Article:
Minnesota in the Springtime

“…I love Paris in the springtime.
I love Paris in the fall….”

It’s been years since I heard “I Love Paris.” Nice song, but a bit schmaltzy for today’s tastes.

And nobody’s written a follow-up, expressing affection for Minnesota in the springtime.

Maybe it’s our weather. There’s a winter storm in progress: rain and freezing rain a little earlier, then snow, with heavy snow and thunderstorms on the way.

That picture is what the webcam saw around 7:00 this evening. I won’t mind staying inside tomorrow. Maybe I’ll get some writing done:

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Spirit Photographs

My wife asked me if I knew some of my ancestors were spiritualists. She’d seen an odd picture of my Campbell forebears while putting together a family photo album. This was in September, 2011.

I had, and even knew a little about the photo. It’s studio portrait, with something extra.

A child’s ghostly image is near my great-to-some-power grandmother. The couple’s daughter had died when she was three years old.

My father told me about the trick, probably more common in the ‘good old days’ than now. Another family member had been given a similarly-doctored photo. In that case, she insisted that the studio fix it. Without the extra image. Which they did.

Maybe the bereaved couple thought they had a ‘spirit photograph’ of their daughter. Or maybe they had no other picture of their child, knew the photo was fake, and didn’t mind.

Spirit Photographs

The photo my wife showed me looks a bit like this one, taken in 1868 or thereabouts. It shows someone called “Mrs. French.” I don’t know who the ghost is supposed to be.

The “Mrs. French” photo is by William H. Mumler, who’s given credit for starting spirit photography in the early 1860s.1

I’ve read that Mumler, an amateur photographer, accidentally took a double exposure. The resulting photo included a ghostly image of what looked like Mumler’s dead cousin.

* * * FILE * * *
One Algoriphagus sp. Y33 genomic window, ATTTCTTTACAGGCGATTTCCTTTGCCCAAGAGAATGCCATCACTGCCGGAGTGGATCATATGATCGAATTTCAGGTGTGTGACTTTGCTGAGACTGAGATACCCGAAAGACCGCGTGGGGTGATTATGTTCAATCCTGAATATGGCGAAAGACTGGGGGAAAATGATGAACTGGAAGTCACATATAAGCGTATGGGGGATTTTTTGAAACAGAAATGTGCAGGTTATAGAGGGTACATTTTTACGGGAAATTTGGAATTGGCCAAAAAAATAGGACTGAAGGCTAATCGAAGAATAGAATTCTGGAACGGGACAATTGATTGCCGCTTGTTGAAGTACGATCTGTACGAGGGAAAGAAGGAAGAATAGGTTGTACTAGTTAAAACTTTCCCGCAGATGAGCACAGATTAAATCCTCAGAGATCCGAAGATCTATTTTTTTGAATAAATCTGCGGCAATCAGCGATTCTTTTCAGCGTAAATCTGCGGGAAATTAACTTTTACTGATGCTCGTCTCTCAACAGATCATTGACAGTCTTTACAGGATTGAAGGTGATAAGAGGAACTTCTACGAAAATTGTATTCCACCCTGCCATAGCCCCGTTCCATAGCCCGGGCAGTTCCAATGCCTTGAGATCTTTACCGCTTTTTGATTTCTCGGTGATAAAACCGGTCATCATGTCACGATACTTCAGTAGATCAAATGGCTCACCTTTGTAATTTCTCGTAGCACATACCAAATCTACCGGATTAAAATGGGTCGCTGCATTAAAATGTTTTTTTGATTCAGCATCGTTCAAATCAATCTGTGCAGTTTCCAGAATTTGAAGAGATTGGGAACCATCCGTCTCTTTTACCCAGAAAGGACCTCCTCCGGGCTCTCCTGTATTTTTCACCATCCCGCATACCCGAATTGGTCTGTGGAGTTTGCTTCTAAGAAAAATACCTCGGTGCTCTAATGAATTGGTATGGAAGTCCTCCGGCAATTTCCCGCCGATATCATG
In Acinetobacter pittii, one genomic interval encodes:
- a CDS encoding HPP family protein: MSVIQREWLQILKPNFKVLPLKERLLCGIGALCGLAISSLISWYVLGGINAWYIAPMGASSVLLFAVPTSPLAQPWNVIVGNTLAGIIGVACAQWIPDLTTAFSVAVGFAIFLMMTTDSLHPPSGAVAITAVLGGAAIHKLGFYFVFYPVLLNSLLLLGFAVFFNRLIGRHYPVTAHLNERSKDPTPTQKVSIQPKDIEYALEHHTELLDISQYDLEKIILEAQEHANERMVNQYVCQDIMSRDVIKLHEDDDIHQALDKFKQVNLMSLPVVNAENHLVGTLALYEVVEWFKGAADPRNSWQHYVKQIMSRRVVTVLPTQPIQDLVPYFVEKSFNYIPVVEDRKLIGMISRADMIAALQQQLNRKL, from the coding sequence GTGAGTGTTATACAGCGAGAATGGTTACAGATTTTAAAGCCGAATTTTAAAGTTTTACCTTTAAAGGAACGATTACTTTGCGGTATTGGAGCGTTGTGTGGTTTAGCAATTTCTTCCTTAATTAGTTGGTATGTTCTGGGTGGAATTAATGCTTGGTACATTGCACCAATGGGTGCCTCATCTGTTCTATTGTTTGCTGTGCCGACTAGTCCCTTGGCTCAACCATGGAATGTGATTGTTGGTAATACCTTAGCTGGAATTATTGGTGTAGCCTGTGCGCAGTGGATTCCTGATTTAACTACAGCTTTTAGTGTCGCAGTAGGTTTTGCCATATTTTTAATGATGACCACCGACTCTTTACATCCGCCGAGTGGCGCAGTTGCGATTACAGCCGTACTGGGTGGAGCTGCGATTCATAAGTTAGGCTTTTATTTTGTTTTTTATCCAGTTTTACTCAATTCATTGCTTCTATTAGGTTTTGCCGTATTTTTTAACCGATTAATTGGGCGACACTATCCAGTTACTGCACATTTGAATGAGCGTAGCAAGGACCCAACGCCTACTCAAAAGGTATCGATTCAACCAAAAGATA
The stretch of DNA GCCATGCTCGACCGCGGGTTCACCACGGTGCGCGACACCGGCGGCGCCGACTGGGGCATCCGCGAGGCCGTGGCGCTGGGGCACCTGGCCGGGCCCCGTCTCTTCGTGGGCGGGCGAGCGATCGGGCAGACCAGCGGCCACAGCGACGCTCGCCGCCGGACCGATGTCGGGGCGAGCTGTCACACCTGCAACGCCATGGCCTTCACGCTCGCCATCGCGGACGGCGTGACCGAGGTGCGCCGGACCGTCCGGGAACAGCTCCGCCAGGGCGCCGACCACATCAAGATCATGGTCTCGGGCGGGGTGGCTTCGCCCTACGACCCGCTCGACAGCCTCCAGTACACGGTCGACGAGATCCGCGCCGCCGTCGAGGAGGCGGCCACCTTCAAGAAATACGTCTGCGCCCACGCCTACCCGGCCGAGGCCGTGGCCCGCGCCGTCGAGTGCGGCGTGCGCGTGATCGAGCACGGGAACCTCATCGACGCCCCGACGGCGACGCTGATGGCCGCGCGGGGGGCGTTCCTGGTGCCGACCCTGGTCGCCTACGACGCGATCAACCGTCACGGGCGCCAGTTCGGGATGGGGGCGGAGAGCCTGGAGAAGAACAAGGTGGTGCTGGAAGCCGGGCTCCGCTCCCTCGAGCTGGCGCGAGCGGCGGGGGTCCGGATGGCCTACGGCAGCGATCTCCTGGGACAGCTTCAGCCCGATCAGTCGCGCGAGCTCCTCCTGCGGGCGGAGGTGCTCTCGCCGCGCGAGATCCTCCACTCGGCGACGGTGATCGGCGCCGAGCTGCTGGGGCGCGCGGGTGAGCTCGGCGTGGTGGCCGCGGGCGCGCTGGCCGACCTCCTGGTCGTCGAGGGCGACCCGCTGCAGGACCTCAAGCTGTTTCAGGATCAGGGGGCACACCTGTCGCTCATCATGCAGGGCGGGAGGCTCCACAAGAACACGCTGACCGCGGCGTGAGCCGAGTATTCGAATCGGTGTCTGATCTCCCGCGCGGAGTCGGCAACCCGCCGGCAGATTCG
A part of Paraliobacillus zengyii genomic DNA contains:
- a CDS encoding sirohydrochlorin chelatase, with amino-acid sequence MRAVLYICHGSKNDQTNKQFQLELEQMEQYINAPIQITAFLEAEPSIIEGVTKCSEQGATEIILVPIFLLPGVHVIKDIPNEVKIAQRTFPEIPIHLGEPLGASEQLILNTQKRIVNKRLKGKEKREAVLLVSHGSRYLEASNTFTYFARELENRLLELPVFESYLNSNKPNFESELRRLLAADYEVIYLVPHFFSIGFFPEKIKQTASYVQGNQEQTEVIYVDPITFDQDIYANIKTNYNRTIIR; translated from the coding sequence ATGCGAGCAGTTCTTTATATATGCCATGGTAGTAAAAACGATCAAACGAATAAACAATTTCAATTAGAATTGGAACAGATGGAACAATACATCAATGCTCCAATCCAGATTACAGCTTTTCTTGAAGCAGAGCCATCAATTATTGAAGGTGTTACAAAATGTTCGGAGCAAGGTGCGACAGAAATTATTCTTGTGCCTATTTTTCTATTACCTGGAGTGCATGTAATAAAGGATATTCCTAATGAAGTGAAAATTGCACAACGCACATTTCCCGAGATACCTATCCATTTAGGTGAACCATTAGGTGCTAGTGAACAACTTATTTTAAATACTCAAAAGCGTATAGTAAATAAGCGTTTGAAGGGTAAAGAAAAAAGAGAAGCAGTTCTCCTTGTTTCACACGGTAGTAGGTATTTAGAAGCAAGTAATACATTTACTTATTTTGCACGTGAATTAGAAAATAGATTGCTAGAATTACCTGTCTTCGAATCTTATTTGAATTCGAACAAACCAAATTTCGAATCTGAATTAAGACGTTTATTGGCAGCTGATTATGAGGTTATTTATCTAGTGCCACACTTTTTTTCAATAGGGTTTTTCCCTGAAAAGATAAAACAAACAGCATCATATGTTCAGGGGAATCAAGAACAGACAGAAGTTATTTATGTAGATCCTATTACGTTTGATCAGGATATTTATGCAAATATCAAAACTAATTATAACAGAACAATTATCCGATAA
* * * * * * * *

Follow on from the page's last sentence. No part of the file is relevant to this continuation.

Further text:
Mumler quite his job, set up shop as a spirit photographer and married a “healing medium.” The two weren’t business partners, though.

Mumler’s troubles started in 1869, when he was accused of fraud. He won the trial, but lost his credibility. Spirit photography’s reputation didn’t seem affected, though.

Quite a few folks had lost relatives in America’s Civil War. Their grief and spiritualism’s popularity arguably helped Mumler attract customers.

So did assorted diseases like cholera, yellow fever, smallpox, and tuberculosis. Many parents saw their children survive measles and scarlet fever. Many didn’t.2

Christian parents might see “crossing the Jordan” or “taking the last train to glory” as a potentially good thing. But grief happens anyway. (October 9, 2016)

So does death, for everyone. Sooner or later.

Make that almost everyone. I figure Elijah’s spectacular departure in 2 Kings 2:814 was a one-time event. Mostly for Elisha’s benefit. And that’s another topic.

I don’t look forward to death, not like I look forward to reading a good book. But I’ve thought about it. So have a great many other folks. That’s led to advice like memento mori and carpe diem, remember your death and seize the day, more or less.

I think both make sense, within reason. (January 21, 2018; November 11, 2016)

Death Happens

Death seems to have been as popular in Victorian literature as unlikely roommates were in sitcoms.

Tennyson’s “Lady of Shallot” may be one of the better-known examples.